For $700 I can get a standard version of Photoshop, and for $1000 I get After Effects. Photoshop is a cross-industry standard and After Effects, while certainly not considered in the same ballpark as, say, Nuke, is a good all-round scrappy vfx and motion graphics tool, and less expensive than any reasonable competitor. But wait. I just spent $1700 to round out my $1000 production package. Why do that when I can have Production premium with all those tools packaged for $1700?
People will declare FCP is a better editing solution, but it just ain't so. Premiere Pro is every bit the NLE that Final Cut is. That wasn't the case 2 or 3 versions ago but it is now. I'll admit that Soundtrack Pro beats Sound Booth hands-down, but I think that most filmmakers won't get that benefit, or if they would, they'd be much better served using Pro Tools or Logic perhaps. I prefer Compressor to Adobe Media Encoder, but I never have any real problems with Adobe's tools and maybe CS5 will yield better results. The point is that you can do everything with Adobe software that you can with Apple's, and more, for what amounts to less coin in the long run.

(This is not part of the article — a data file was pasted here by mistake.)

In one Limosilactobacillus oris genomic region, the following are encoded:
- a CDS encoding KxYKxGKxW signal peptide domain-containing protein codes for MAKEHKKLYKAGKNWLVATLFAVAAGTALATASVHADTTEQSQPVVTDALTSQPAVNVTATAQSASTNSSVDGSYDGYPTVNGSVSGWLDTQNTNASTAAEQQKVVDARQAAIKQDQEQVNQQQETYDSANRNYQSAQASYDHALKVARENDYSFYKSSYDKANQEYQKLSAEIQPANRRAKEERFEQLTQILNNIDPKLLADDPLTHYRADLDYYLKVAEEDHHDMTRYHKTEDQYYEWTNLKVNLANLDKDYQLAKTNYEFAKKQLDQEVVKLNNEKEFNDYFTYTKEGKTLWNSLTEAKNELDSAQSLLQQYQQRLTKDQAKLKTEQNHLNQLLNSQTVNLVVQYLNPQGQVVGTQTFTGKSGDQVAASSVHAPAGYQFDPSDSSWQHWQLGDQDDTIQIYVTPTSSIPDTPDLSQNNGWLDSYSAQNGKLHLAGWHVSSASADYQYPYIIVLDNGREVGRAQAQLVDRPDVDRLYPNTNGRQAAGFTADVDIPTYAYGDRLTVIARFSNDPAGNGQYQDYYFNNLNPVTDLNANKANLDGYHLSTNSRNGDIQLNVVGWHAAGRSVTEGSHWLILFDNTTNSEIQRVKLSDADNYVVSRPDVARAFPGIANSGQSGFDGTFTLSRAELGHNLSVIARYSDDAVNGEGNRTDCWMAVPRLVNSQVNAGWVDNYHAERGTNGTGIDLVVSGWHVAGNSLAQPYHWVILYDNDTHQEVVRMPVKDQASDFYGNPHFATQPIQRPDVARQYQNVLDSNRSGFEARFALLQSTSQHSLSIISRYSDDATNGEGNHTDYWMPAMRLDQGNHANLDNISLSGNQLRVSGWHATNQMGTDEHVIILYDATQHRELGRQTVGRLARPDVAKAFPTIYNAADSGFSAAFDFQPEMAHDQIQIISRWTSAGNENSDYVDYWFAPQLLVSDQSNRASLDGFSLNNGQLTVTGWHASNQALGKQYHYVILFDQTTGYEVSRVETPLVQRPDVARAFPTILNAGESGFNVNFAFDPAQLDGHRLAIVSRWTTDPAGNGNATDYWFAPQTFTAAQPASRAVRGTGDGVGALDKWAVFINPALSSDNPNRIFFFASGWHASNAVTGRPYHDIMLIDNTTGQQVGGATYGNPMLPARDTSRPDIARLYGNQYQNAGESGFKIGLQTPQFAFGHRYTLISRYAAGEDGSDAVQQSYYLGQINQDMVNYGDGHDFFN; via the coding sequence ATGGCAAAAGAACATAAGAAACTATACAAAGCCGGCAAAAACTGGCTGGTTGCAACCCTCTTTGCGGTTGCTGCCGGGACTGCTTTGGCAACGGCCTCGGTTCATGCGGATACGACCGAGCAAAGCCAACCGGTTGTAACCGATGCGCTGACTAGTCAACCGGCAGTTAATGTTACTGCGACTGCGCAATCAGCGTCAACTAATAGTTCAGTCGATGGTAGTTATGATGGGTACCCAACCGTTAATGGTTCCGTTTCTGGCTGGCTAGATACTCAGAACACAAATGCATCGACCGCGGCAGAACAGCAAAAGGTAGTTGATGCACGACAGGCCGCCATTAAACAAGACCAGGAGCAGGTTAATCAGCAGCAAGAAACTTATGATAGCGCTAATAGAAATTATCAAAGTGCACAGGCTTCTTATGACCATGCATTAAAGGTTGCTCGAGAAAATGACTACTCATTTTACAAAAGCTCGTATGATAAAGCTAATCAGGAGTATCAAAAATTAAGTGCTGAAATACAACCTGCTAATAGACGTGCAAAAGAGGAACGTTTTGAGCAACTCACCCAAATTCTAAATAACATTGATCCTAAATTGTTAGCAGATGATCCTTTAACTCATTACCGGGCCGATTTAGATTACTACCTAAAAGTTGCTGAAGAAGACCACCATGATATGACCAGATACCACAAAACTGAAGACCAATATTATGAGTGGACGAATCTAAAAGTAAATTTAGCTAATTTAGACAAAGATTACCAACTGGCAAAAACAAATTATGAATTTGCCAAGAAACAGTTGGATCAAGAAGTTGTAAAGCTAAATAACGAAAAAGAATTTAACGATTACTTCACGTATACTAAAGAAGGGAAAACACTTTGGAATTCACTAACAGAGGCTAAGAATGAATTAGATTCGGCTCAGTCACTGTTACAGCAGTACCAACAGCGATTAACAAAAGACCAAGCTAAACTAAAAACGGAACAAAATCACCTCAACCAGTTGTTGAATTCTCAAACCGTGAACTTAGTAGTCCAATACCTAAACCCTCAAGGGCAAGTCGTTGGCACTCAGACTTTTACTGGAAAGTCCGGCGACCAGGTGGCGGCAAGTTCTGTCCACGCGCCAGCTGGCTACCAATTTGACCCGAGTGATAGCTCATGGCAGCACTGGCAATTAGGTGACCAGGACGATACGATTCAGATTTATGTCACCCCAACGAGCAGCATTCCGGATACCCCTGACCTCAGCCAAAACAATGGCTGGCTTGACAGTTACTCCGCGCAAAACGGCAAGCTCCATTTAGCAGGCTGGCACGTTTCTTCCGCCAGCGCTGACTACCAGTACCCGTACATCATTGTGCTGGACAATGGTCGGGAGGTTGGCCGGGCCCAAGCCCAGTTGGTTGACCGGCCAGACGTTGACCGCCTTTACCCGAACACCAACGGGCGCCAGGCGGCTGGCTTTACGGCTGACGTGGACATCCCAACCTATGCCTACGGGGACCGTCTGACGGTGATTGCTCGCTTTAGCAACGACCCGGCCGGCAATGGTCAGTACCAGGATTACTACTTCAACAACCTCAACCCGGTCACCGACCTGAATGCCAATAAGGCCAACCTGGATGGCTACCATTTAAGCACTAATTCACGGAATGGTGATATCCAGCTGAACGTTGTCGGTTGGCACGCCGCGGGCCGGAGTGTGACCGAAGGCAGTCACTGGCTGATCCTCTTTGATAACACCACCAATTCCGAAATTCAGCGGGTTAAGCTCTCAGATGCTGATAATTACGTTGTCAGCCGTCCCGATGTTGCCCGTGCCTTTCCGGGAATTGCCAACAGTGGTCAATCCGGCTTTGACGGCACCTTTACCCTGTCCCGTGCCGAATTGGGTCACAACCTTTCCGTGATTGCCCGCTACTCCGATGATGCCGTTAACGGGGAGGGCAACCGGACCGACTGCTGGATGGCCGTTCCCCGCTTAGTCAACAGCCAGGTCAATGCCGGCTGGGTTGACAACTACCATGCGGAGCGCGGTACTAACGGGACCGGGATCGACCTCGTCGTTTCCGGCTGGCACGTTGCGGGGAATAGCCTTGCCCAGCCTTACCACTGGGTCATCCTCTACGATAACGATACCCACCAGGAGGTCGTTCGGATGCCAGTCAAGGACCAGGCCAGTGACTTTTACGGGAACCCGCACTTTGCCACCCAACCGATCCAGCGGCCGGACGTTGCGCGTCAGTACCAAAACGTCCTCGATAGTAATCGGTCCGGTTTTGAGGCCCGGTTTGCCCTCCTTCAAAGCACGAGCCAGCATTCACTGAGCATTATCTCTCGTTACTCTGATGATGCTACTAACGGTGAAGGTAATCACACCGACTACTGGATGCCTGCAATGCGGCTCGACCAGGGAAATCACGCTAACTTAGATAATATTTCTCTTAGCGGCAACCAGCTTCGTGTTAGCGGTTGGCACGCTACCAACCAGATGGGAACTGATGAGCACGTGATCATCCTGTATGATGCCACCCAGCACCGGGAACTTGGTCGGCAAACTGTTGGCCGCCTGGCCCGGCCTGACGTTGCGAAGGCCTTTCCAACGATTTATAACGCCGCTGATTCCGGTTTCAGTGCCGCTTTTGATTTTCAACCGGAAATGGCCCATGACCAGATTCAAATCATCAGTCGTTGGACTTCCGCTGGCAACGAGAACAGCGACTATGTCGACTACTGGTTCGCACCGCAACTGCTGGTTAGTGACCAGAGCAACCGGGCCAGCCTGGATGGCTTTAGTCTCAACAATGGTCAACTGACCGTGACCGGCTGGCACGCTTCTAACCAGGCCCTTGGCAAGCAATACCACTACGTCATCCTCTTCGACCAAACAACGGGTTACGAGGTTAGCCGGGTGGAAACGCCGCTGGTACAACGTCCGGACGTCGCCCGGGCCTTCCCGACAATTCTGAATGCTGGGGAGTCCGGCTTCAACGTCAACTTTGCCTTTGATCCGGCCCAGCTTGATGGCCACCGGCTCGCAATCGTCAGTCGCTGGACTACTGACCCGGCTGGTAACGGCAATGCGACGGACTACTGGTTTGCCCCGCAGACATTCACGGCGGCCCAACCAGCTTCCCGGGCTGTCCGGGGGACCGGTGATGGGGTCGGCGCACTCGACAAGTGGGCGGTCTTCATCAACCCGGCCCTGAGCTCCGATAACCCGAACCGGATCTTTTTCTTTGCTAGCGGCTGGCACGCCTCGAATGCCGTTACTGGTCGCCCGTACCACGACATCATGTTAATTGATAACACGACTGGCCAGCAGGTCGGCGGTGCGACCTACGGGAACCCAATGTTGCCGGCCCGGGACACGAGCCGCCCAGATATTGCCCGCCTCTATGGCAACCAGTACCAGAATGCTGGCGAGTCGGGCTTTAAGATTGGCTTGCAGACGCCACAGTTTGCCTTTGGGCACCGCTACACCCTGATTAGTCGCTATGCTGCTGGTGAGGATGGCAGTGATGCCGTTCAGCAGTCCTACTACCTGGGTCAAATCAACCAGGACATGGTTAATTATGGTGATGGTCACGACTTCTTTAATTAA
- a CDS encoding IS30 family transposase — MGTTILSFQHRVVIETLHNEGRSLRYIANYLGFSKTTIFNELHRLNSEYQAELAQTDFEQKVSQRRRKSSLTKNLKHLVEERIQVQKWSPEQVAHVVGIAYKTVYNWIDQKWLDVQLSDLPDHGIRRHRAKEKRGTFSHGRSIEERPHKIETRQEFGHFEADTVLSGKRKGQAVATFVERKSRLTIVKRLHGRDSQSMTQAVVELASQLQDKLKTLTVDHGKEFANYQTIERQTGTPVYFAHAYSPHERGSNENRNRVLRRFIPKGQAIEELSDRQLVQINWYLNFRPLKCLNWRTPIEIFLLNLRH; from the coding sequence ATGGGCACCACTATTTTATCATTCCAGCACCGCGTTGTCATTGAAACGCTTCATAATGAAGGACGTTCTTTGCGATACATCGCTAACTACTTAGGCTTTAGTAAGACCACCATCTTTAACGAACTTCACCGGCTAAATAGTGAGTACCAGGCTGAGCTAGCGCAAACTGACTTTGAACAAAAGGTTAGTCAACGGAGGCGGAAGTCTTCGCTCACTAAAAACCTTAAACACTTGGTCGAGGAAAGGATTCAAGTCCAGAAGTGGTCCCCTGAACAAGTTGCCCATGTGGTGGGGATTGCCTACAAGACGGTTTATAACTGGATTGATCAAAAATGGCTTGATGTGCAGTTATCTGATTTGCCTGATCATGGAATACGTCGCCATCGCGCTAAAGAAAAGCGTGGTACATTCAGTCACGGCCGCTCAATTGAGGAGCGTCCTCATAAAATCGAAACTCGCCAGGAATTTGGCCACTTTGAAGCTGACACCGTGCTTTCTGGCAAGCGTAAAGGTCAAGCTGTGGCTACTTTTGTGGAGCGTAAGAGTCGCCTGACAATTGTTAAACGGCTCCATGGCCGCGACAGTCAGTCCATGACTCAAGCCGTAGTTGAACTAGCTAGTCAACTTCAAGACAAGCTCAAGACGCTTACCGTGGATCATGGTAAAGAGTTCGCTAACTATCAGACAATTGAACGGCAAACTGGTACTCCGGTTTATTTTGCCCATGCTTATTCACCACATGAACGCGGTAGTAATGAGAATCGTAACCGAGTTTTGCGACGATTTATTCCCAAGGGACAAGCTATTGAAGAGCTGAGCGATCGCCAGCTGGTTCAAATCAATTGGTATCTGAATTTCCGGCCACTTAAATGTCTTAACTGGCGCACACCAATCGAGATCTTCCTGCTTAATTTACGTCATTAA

But of course standards are in place, battle lines drawn, and if you like Apple, you like Apple. I understand that saying something else is "just as good" doesn't mean a whole lot. This is where I find myself asking which company I want to rely on.